The update user passphrase operation uses the same DSM command as enable user passphrase. Most of the work is done on the key management side. The user has the option of providing a new kek for the new passphrase, but continuing to use the existing kek is also acceptable. The following operations are performed for update−passphrase:
1. Remove the encrypted passphrase from the kernel’s user keyring.
2. Rename the passphrase blob to old.
3. Load this old passphrase blob into the keyring with an "old" name.
4. Create the new passphrase and encrypt with the kek.
5. Send DSM with the old and new decrypted passphrases.
6. Remove old passphrase and the passphrase blob from the keyring.
The key−ID for the passphrase to be removed is written to sysfs. The kernel then sends the DSM to disable security, and the passphrase is then removed from the keyring, and the associated passphrase blob is deleted.
This operation is similar to remove−passphrase. The kernel issues a WBINVD instruction before and after the operation to ensure no data corruption from a stale CPU cache. Use ndctl’s sanitize−dimm command with the −−crypto−erase option to perform this operation.
This is invoked using −−overwrite option for ndctl sanitize−dimm. The overwrite operation wipes the entire NVDIMM. The operation can take a significant amount of time. NOTE: When the command returns successfully, it just means overwrite has been successfully started, and not that the overwrite is complete. Subsequently, 'ndctl wait−overwrite’can be used to wait for the NVDIMMs that are performing overwrite. Upon successful completion of an overwrite, the WBINVD instruction is issued by the kernel. If both −−crypto−erase and −−overwrite options are supplied, then crypto−erase is performed before overwrite.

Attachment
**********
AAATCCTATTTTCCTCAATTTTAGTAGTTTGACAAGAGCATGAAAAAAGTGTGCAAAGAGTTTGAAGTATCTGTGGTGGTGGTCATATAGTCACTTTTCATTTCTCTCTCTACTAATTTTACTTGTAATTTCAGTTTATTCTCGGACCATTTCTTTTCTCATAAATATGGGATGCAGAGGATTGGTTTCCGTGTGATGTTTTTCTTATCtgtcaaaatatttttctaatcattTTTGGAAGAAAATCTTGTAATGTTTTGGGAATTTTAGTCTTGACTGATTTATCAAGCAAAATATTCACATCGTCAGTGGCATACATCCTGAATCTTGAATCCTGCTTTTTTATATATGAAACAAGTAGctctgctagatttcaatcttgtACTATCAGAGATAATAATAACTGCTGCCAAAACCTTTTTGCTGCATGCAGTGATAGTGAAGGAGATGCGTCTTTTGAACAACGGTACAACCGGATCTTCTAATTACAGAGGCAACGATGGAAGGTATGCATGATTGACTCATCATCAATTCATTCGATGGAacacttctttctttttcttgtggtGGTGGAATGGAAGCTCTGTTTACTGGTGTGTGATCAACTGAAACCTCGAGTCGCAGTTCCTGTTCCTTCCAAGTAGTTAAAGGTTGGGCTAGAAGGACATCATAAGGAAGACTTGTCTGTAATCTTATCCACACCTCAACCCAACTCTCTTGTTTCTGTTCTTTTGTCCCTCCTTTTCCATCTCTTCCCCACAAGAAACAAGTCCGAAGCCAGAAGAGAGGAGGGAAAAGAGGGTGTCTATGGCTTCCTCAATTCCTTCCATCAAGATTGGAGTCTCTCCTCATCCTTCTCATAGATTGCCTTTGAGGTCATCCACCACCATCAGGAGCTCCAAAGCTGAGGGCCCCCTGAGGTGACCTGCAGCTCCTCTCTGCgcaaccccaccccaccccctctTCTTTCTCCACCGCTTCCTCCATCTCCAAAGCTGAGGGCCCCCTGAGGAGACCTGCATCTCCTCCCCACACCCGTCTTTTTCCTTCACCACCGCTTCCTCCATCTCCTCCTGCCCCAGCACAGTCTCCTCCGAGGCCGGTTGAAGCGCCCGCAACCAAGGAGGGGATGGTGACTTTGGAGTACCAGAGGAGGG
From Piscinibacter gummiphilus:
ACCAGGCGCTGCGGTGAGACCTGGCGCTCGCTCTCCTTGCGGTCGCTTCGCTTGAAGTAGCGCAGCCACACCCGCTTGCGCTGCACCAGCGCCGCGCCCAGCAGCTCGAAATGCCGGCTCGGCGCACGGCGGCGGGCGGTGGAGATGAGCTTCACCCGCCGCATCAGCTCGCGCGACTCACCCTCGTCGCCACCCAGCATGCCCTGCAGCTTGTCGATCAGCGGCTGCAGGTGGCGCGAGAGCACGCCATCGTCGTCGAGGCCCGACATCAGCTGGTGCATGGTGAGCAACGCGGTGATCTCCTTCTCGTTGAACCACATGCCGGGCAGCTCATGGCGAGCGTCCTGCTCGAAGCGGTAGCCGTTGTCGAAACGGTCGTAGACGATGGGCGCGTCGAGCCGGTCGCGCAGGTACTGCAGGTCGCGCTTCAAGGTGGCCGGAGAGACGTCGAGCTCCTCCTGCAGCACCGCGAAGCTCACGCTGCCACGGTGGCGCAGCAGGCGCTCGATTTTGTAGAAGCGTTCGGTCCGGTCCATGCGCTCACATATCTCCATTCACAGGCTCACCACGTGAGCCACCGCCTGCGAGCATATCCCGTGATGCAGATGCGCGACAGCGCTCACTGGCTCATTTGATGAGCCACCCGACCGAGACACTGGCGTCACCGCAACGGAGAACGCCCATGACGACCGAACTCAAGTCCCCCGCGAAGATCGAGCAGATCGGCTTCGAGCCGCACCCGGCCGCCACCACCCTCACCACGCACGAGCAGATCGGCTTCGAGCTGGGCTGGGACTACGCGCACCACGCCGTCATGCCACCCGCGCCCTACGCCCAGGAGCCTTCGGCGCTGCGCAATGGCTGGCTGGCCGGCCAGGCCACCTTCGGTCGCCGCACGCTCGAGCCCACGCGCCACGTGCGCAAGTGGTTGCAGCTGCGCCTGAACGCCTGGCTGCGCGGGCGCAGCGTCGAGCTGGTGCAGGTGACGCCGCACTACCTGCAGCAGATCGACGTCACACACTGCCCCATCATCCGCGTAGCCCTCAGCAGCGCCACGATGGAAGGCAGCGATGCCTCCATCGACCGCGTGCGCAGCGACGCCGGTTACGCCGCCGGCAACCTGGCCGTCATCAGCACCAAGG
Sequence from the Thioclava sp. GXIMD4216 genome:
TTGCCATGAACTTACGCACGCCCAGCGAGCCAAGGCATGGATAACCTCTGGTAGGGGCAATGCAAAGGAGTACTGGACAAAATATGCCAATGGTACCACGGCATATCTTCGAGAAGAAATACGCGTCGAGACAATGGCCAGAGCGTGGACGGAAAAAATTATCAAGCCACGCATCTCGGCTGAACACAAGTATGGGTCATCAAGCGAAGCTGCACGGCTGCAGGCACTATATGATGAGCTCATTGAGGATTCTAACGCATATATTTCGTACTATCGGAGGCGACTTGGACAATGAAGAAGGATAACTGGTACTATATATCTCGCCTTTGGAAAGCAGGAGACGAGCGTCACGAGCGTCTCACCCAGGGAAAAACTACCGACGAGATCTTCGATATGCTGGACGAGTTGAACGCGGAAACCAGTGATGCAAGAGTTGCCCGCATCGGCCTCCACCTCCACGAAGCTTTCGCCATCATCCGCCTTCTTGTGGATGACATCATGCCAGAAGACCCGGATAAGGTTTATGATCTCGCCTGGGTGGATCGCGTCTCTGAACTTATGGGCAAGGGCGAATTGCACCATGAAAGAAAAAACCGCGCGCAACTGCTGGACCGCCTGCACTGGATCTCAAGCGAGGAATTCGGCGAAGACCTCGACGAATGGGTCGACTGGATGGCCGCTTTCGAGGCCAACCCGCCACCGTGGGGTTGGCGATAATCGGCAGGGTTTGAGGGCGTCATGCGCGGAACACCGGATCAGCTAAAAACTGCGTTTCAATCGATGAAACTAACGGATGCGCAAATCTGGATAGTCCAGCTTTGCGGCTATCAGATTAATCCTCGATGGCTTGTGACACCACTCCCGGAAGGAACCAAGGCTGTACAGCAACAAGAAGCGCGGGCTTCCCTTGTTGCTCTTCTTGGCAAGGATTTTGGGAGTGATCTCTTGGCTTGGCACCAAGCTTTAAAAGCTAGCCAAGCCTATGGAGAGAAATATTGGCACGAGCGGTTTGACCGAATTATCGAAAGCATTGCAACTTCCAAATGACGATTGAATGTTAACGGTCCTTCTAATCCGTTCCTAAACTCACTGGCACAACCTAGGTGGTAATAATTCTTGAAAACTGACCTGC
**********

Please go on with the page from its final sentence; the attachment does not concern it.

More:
This operation does not require a passphrase. This will cause any security command other than a status query to be locked out until the next boot.
These operations are similar to the user passphrase enable and update. The only difference is that a different passphrase is used. The master passphrase has no relation to the master key (kek) which is used for encryption of either passphrase.